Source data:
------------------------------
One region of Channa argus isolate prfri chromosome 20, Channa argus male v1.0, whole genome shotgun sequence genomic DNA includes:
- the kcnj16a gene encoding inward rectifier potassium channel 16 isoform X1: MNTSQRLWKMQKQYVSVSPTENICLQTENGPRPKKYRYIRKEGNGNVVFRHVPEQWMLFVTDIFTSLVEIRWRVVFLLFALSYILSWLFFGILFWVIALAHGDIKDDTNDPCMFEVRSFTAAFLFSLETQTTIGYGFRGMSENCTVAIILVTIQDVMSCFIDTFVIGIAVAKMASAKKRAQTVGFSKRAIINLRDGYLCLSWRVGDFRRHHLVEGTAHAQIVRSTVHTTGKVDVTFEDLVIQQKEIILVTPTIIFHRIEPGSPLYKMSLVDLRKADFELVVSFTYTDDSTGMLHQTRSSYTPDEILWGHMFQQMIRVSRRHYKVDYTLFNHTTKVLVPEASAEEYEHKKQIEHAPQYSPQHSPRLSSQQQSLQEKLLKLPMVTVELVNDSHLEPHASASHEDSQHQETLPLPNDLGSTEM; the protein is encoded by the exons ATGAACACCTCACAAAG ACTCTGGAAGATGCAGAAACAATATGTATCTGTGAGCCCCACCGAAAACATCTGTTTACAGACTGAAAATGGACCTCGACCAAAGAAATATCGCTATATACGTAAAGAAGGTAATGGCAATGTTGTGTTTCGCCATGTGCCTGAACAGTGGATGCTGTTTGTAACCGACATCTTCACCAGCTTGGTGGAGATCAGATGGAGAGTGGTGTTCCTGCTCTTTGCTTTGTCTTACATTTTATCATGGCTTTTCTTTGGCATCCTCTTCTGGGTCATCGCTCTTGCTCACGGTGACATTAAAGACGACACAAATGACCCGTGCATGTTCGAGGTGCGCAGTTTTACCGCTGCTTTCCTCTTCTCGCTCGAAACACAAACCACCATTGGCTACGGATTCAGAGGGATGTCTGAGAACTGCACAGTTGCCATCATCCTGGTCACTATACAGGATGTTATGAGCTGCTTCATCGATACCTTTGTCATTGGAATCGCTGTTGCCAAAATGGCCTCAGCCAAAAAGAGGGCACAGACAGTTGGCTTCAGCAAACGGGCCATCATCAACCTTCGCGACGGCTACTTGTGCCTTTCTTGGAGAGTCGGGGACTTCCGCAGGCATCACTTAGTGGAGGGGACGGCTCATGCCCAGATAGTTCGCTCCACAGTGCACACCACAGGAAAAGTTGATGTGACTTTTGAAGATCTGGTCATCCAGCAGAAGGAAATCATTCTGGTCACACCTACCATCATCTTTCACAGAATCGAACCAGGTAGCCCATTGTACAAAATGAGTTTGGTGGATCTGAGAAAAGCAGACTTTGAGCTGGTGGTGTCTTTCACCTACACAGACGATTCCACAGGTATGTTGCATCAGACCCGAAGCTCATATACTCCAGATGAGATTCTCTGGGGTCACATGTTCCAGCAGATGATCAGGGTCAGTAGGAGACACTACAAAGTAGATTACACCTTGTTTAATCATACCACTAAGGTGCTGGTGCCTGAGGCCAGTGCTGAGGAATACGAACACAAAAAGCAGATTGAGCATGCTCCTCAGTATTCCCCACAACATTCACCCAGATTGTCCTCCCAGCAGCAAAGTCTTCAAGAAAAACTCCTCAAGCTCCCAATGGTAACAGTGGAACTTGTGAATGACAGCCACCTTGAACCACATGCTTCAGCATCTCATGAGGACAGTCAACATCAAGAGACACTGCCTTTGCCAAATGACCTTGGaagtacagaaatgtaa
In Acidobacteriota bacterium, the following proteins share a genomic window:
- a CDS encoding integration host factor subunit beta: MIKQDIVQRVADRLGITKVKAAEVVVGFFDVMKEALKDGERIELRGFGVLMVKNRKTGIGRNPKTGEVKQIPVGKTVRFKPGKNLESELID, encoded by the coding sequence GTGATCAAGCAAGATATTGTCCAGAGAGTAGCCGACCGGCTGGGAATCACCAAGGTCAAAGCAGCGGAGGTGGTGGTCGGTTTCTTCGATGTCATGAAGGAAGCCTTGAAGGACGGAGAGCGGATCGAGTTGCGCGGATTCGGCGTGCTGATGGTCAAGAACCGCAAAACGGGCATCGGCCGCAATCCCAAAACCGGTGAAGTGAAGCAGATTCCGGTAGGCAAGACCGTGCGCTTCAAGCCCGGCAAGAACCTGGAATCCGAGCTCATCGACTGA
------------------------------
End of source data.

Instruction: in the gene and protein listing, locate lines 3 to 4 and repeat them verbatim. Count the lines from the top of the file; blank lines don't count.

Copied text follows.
In Acidobacteriota bacterium, the following proteins share a genomic window:
- a CDS encoding integration host factor subunit beta: MIKQDIVQRVADRLGITKVKAAEVVVGFFDVMKEALKDGERIELRGFGVLMVKNRKTGIGRNPKTGEVKQIPVGKTVRFKPGKNLESELID, encoded by the coding sequence GTGATCAAGCAAGATATTGTCCAGAGAGTAGCCGACCGGCTGGGAATCACCAAGGTCAAAGCAGCGGAGGTGGTGGTCGGTTTCTTCGATGTCATGAAGGAAGCCTTGAAGGACGGAGAGCGGATCGAGTTGCGCGGATTCGGCGTGCTGATGGTCAAGAACCGCAAAACGGGCATCGGCCGCAATCCCAAAACCGGTGAAGTGAAGCAGATTCCGGTAGGCAAGACCGTGCGCTTCAAGCCCGGCAAGAACCTGGAATCCGAGCTCATCGACTGA